But these plans, too, were shattered on that highway in Indiana.

Alan and our daughter.

Alan really had a dislike for social media—the only place he really engaged with people in a meaningful way was on his Adventurer Rider motorcycle forum. So out of respect I never posted about him or shared photos. But since he was killed it has felt cathartic and therapeutic for me to post photos and memories and anecdotes—a small glimpse into the man he was and our happy life together. His quick and sardonic wit were unmatched—one of the qualities that attracted me to him the most. He wore bow ties to work (when we were at work) nearly every day; he was a gifted teacher who connected with students and prided himself on his ability to lecture and engage kids at every level (he was voted faculty member who is most quotable three years in a row); he loved notebooks and fountain pens; even in winter he would work on, improve, and maintain his two motorcycles and camp in the woods on our property. And more recently he took up blacksmithing and set up a makeshift forge in the yard. I’m still not sure what to do with the anvil and giant bag of coal I have sitting in his workshop.

Alan and Henry.

Alan’s belongings, scattered across that highway, have been respectfully and lovingly packed and returned to me by one of his motorcycle friends—the last person to see him alive—who happens to live in Indiana. Today his travel journal arrived and I began reading it and looking through his various notebooks. He had an obsession with notebooks and today, alone, I found a dozen of them around the house and in his workshop. They are mostly filled with to-do lists, travel plans, travel descriptions, packing lists and notes for teaching. His wit, his talent as a teacher, and our everyday life together–those little routines I mentioned—are all present in these notebooks. I felt closer to him reading these than I have since he was killed—as he wrote in one of them, “Some words are worth a thousand pictures.” And a passage he composed for a lecture to first year Latin students felt like he was speaking to me now:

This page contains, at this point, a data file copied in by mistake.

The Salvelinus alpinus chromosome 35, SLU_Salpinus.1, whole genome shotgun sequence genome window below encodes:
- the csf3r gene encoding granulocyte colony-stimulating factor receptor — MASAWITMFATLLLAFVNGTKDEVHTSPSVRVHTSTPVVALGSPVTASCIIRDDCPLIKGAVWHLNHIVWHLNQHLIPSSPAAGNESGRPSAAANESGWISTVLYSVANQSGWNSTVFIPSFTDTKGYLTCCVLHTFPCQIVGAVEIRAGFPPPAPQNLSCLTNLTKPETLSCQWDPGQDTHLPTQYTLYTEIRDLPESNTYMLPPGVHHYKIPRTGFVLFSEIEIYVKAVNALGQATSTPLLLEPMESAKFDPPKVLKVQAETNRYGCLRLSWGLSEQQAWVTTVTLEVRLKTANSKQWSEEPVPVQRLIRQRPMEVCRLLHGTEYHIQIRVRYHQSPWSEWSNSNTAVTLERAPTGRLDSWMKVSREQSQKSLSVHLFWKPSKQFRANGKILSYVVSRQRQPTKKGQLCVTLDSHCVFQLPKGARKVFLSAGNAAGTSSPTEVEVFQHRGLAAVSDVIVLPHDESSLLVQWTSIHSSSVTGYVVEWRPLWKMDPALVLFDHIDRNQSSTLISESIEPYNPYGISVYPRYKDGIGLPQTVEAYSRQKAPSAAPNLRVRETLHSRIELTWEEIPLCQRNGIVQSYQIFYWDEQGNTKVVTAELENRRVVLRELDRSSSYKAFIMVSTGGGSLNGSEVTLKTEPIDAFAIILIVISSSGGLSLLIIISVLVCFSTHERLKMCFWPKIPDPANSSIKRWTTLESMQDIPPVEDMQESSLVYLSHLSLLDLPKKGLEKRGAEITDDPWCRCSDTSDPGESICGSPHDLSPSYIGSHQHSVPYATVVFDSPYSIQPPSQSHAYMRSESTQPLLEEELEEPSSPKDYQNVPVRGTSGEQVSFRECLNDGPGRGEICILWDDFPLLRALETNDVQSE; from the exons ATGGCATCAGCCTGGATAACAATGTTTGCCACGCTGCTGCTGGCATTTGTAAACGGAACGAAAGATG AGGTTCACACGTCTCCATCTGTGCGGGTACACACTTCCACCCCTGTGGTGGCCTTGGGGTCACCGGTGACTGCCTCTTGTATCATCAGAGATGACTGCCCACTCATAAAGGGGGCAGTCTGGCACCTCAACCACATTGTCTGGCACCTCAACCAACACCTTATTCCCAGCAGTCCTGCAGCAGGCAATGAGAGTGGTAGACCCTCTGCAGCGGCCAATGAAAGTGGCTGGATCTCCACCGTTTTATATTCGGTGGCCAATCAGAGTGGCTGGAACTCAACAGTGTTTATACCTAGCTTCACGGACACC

The Greeks and Romans thought of the universe by picturing it as a tapestry—one that was constantly being woven, but never to be completed. Three divine weavers called the Fates created the tapestry of the universe—Lachesis, Clotho, & Atropos—who spin the wool, measure the thread, and cut it. Each thread is a human life. And all of these threads interconnect. You cannot tamper with one without unraveling the others. Although individual life-threads come to an end, they still have their place and interact with others.

That thread, Alan’s thread, cut too soon on that highway in Indiana. And my thread and my daughter’s so interconnected with his own. And all of the wonderful people interconnected with me—friends, and colleagues and Twitter people and readers of this blog who have reached out with love and support. Proof that his theory of those interconnected life threads is so true.

Teacher, friend, colleague, husband, father.

July 2nd.

A failure to yield the right of way.